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  • Larry Alton 11:19 am on December 2, 2016 Permalink | Reply  

    7 Social Media Marketing Tactics That Travel Agents Swear By 

    The travel industry is worth billions; it promises excellent returns for anyone who can penetrate the market. But becoming a successful travel agent is no picnic.

    There are so many travel agencies and websites online that standing out enough to gain a solid array of clients is a considerable challenge. You stand a better chance if you employ the right marketing tools to your advantage.

    According to research, social media is currently one of the best avenues for converting curious consumers into paying travelers. Furthermore, social word-of-mouth has a major impact on potential clients’ travel decisions.

    About 92 percent say they trust word-of-mouth and online recommendations from friends and family beyond all other types of marketing. In addition, 52 percent affirmed that they changed holiday travel plans based on travel-related posts they encountered on Facebook.

    These numbers clearly indicate the advantages of using social media for travel marketing. If you want to see the benefits of social networks first-hand in your business, here are some tips you might try.

    1. Post content that potential clients actually want to see

    People won’t follow a link to your blog or website if you haven’t caught their attention immediately with something that speaks to their plans or desires. Travel tips, budgeting suggestions, top travel destinations, current trending keywords, and other travel-related content are always of significant interest to travelers and can be used to spread the word about your services.

    For a great example of this, consider this review site that has a strong emphasis on travel. The owners have published several blog posts on finance tips and credit card ideas for travelers. That kind of content can be incredibly appealing to wanderers who are hoping to save a little on the side.

    1. Engage as often as possible with followers and fans

    This tip follows naturally from the preceding one. Maintaining social media accounts and posting a little content now and then isn’t going to be enough to gather a strong social following that will convert.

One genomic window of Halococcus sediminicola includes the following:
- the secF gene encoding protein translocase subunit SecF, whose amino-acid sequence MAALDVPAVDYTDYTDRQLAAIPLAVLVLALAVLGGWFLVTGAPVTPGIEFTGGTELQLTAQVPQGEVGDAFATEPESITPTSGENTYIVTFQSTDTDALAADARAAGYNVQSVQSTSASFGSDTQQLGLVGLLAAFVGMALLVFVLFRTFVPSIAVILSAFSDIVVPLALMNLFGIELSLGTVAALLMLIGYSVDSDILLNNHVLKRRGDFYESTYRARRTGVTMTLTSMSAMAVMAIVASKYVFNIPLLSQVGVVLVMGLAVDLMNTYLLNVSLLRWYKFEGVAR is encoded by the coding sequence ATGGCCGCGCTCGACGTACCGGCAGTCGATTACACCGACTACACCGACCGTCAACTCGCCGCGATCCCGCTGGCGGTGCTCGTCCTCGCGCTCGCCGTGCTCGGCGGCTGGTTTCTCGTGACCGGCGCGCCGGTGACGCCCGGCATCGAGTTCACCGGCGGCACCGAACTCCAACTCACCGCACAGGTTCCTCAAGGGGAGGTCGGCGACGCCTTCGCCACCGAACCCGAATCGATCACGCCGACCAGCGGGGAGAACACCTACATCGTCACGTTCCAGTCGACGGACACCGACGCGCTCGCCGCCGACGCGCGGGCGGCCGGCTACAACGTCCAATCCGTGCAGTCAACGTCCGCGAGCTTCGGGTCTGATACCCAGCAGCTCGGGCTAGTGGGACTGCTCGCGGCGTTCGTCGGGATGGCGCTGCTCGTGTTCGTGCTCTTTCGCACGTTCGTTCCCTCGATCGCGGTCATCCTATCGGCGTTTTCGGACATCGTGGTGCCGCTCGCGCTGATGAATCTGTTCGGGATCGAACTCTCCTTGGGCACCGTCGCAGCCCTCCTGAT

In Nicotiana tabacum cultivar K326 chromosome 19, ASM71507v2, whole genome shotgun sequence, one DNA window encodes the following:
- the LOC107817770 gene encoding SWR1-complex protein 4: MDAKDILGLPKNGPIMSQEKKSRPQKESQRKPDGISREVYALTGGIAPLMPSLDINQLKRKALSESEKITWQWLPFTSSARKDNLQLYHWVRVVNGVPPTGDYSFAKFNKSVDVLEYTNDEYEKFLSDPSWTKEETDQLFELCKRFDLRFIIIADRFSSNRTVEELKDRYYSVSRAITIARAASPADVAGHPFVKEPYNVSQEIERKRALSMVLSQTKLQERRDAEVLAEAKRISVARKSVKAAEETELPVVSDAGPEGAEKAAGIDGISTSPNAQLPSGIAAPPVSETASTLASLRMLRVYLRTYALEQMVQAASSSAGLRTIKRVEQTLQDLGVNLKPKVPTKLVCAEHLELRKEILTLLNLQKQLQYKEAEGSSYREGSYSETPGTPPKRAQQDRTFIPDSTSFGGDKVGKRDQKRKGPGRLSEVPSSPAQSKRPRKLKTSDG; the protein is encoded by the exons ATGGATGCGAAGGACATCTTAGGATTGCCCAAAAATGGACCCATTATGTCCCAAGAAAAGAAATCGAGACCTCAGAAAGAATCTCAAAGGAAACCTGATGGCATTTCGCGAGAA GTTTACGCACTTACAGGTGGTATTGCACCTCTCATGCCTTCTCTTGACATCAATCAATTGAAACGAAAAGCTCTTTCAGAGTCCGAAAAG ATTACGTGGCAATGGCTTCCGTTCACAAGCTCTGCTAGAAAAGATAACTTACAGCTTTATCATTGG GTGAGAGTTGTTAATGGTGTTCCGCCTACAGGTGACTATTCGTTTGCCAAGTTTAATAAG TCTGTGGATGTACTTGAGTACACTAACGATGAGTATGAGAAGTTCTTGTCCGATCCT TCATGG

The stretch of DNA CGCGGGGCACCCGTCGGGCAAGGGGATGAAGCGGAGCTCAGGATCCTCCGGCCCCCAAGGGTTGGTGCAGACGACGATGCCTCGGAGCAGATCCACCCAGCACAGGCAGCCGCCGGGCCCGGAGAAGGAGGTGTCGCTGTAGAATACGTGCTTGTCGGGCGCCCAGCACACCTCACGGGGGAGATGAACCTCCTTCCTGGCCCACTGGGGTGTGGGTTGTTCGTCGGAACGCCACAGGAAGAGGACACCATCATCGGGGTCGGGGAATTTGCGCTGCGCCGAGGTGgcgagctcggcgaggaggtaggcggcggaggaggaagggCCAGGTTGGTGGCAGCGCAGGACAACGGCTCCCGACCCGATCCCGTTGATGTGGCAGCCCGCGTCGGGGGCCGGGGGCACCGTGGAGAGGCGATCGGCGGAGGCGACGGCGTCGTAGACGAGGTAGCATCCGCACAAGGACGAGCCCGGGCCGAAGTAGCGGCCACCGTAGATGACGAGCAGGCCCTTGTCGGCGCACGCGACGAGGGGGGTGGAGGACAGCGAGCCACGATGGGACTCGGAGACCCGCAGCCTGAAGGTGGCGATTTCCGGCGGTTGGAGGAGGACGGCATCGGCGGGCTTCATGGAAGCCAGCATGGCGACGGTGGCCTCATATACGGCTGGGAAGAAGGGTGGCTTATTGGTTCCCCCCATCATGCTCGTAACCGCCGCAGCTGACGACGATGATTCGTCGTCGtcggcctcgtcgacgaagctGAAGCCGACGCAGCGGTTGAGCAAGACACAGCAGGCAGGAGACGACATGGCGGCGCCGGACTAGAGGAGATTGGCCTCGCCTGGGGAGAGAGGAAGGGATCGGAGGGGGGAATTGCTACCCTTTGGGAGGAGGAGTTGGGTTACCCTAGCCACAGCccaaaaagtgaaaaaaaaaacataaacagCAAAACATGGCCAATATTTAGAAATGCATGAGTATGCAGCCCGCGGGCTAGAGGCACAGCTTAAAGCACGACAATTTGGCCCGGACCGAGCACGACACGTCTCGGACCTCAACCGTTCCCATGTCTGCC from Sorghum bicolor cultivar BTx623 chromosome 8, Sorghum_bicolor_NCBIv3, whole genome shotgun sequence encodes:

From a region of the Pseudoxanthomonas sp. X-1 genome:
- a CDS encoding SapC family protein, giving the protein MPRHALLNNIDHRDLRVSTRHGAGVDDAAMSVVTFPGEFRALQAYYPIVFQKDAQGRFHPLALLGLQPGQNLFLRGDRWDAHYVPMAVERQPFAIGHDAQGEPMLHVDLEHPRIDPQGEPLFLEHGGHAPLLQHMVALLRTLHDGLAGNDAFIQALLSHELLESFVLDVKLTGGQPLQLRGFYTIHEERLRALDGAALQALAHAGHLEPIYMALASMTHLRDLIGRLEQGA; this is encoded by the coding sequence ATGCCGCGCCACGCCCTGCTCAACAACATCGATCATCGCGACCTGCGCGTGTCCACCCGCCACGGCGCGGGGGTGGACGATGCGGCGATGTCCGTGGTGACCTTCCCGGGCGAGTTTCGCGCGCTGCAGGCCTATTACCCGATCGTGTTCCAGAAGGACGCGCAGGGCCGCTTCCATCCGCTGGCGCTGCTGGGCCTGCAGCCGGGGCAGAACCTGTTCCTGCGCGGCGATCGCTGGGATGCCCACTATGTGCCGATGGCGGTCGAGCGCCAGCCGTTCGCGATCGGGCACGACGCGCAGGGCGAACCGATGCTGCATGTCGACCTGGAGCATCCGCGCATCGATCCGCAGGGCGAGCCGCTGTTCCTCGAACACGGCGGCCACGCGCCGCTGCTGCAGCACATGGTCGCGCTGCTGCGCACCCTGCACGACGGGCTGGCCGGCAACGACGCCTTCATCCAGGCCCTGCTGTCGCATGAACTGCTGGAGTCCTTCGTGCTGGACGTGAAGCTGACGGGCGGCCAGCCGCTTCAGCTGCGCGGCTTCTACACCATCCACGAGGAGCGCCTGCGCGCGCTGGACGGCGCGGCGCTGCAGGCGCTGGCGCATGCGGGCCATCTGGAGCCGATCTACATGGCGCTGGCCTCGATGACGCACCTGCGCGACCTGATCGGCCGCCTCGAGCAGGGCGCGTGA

You’ll also need someone to monitor engagement on a fairly continual basis. You might even reach out to customers with special offers and FAQs through messaging apps.

    To do this, you might have to outsource your social media management to a freelancer who can post regularly on your behalf and make certain that consumers who reach out are answered in a timely manner.

    1. Manage your accounts proficiently

    Management will require constant attention and a few tools. Buffer, Hootsuite, SproutSocial, and IFTTT are a few of the many tools that will enable you to control all your social accounts in one place with a variety of analytics tools. The goal is to make your engagement with current and potential clients more meaningful.

    1. Make your posts irresistible to scrollers

    If you don’t do this, people who are accustomed to the daily exercise of Facebook scrolling, when many news and commercial posts flash by, won’t stop for yours. Irresistible travel posts can be achieved first and foremost through the use of excellent images or a video of a hot travel destination.

    A cleverly worded caption for each of your chosen images will help to attract leads. As a great example of this, look at Expedia’s Facebook page. The social content there sparkles with images and enticing captions that make the company’s posts almost irresistible for people who surf the Web.

    1. Use current events and hot spots to fill your content

    You can never go wrong with trending content. Every year, sites such as Travelocity publish pieces about the hottest destinations of the year. You’ll also want to create and promote your own list of hot travel destinations, based on the experiences of past clients.

    Use this information and other analytics to create blog posts, videos, and other intriguing content with which to fill your social sites. This is a solid way to attract organic search traffic.